WASHINGTON — The Justice Department issued a critical legal opinion Thursday asserting that President Obama is allowed to make recess appointments despite pro-forma Senate sessions in which no business is conducted, effectively validating the appointment of Richard Cordray to the Consumer Financial Protection Bureau.

But the opinion also said a legal challenge to such appointments was likely — and the outcome uncertain — noting there is little judicial precedence to rely on.

"Due to this limited judicial authority, we cannot predict with certainty how courts will react to challenges of appointments made during intrasession recesses, particularly short ones," the opinion says. "If an official appointed during the current recess takes action that gives rise to a justiciable claim, litigants might challenge the appointment on the ground that the Constitution's reference to 'the recess of the Senate' contemplates only the recess at the end of a session."

Obama made four recess appointments last week, including that of Cordray to head the CFPB. Senate Republicans decried the move as a "power grab," saying the president did not have the right to make such appointments because the Senate was still technically in session. Although the Senate had adjourned in mid-December, it had continued to hold "pro-forma" sessions every three days in which no business was conducted.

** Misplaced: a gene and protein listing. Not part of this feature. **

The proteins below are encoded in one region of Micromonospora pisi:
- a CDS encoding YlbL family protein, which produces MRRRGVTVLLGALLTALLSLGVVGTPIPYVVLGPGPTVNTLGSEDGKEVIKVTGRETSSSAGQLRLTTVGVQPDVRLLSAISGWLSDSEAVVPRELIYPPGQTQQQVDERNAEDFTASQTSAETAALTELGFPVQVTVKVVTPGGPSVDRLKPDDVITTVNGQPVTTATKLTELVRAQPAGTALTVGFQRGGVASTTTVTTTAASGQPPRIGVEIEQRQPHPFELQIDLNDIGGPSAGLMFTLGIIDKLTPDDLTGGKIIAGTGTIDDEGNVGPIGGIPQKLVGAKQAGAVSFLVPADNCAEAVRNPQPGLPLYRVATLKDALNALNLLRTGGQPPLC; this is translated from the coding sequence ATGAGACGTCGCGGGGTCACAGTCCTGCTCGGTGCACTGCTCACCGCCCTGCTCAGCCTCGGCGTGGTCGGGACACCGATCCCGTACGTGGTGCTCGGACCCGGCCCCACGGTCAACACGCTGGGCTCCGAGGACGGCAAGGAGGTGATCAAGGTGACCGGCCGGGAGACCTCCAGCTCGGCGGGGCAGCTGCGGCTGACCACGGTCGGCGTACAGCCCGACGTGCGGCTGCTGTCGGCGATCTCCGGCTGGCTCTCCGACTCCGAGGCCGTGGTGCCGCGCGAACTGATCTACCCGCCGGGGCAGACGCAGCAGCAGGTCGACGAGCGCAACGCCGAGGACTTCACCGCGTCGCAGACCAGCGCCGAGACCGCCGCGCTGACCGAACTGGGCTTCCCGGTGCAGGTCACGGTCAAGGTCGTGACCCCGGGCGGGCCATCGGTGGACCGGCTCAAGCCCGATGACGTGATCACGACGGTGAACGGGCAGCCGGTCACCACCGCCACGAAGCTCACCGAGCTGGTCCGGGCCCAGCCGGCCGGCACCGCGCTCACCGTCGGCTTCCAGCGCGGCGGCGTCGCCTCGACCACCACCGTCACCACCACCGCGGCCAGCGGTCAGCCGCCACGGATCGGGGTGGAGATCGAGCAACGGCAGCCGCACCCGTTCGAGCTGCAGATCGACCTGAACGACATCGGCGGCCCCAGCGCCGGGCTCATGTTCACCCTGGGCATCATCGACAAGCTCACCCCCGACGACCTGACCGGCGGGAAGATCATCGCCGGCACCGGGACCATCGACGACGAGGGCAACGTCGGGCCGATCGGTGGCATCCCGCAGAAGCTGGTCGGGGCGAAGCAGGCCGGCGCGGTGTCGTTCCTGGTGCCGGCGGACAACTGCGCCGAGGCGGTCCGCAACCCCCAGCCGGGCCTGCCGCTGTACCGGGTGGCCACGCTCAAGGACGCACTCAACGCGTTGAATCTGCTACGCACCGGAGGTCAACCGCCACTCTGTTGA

In its legal opinion, the Justice Department said that both Republican and Democrat administrations had concluded such sessions don't really count.

"The Senate could remove the basis for the President's exercise of his recess appointment authority by remaining continuously in session and being available to receive and act on nominations, but it cannot do so by providing for pro forma sessions at which no business is to be conducted," the opinion says.

The opinion notes that not even members of the Senate consider the pro-forma sessions as proper sessions of the chamber, noting several press releases and official notes in which lawmakers from both political parties describe the Senate as being on "recess."

It also points to the Senate's Web site, which describes a recess as "a break in House or Senate proceedings of three days or more, excluding Sundays."

Still, the opinion notes there is legal uncertainty around the issue, saying it has rarely been decided before a court of law. When such decisions have been made, however, courts have sided with the president.

"While there is little judicial precedent addressing the President's authority to make intrasession recess appointments, what decisions there are uniformly conclude that the President does have such authority," the opinion states.

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